In their important paper. Merkle and Hellman [1978] published the first example of a trap-door public-key cryptosystem. They define a transformation relating

- A knapsack problem
*K*{*s, t*} with a knapsack vector*s*that is super-increasing and - A knapsack problem
*K*{*a, b, m*} modulo*m*with a seemingly*general*knapsack vector*a*.

It was intended that the transformation *K*{*s, t*} → *K*{*a, b, m*} satisfy three properties:

*K*{*a, b, m*} and*K*{*s, t*} are equivalent, meaning they have a common solution;- It is computationally infeasible to find a solution to
*K*{*a, b, m*}; - It is easy to find a solution to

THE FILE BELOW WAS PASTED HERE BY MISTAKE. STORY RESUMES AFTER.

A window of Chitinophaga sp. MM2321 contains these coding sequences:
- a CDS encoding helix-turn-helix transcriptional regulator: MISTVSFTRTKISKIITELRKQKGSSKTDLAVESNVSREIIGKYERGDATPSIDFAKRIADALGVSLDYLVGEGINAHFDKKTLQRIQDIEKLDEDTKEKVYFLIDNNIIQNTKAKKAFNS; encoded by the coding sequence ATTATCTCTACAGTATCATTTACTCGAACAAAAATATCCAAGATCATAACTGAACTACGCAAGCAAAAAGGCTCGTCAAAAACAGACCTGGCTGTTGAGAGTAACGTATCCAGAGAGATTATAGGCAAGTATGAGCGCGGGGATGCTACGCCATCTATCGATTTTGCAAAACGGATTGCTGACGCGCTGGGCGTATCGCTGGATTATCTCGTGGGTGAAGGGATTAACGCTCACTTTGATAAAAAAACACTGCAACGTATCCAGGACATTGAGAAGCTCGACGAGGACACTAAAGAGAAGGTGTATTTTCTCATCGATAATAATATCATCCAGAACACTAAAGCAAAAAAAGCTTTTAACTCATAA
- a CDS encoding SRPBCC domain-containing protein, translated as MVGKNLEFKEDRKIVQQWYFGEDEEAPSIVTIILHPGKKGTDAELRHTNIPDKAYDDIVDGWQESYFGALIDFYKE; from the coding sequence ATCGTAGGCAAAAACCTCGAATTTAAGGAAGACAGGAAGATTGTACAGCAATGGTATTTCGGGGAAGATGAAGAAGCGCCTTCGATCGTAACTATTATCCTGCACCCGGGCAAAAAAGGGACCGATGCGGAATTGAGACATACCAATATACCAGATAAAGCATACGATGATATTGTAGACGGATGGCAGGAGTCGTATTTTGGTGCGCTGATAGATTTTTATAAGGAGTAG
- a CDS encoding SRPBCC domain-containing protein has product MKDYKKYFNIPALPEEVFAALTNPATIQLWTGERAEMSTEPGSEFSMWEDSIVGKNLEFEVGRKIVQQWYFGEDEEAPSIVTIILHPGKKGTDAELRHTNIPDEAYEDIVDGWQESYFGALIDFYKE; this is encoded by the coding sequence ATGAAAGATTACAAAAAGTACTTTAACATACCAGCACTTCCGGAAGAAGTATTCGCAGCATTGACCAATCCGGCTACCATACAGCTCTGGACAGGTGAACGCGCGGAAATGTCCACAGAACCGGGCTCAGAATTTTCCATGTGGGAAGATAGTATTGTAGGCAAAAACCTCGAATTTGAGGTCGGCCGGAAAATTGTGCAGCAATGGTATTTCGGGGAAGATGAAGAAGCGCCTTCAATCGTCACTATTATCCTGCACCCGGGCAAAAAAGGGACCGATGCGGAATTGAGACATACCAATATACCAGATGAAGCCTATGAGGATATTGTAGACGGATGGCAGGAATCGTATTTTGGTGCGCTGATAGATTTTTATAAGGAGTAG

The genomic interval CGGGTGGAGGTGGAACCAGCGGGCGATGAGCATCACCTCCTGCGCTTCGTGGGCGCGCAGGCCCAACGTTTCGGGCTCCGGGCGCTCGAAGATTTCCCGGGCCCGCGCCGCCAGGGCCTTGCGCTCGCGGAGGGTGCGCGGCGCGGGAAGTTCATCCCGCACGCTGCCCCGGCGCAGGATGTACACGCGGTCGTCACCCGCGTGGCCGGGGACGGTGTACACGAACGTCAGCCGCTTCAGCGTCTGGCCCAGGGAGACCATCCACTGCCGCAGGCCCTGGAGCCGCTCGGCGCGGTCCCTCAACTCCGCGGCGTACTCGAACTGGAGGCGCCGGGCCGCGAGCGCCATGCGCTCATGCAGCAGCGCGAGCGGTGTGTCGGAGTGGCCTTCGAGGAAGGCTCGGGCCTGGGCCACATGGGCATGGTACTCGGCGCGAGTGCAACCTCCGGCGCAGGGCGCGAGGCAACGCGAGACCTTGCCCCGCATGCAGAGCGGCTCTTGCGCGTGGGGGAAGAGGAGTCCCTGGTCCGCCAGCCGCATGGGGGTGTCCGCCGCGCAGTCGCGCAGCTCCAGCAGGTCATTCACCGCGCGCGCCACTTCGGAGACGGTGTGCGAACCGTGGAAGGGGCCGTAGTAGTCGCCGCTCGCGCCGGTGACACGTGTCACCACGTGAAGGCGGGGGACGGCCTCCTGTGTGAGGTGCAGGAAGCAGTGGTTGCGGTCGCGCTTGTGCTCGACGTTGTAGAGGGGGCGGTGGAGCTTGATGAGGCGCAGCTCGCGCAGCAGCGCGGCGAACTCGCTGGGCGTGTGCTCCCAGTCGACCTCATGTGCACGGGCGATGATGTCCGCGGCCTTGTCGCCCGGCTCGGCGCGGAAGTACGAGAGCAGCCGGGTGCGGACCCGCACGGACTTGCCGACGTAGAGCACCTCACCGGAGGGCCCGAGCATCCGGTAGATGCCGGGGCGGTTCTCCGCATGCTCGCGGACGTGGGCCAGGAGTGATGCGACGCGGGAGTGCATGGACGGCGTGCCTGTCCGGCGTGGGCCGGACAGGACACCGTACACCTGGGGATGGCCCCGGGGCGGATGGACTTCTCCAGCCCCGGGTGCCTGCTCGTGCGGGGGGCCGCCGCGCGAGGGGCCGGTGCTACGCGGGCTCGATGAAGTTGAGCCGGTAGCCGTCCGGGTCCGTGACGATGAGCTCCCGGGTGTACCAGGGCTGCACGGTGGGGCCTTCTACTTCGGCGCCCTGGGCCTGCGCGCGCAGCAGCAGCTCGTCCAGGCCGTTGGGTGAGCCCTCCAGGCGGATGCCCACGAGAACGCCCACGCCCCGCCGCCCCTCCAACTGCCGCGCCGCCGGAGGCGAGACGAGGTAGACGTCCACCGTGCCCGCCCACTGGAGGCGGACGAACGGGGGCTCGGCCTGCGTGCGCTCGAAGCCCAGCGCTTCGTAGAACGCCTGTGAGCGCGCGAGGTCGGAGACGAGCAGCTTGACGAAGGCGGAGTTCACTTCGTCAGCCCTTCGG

*K*{*s, t*}.

We develop their ideas in this section.

Let SUP_{n}[*m*] be the subset of SUP_{n} that satisfies the *size condition*

Let denote the set of integers, referred to as *knapsack multipliers*, which are relatively prime to the modulus *m*. Each *ω* *∈* Ω_{m} has a multiplicative inverse *ω*^{−1} *∈* Ω_{m}; that is, 1 = *ωω*^{−1} (modulo *m*).

Note that the modulus *m* is *not* required to be a prime number.

*Example 11.8*

Table 11.3 lists the knapsack multipliers from *m* = 14.

*Example 11.9*

Table 11.4 lists the knapsack multipliers for *m* = 13. When *ω* is relatively prime to ...

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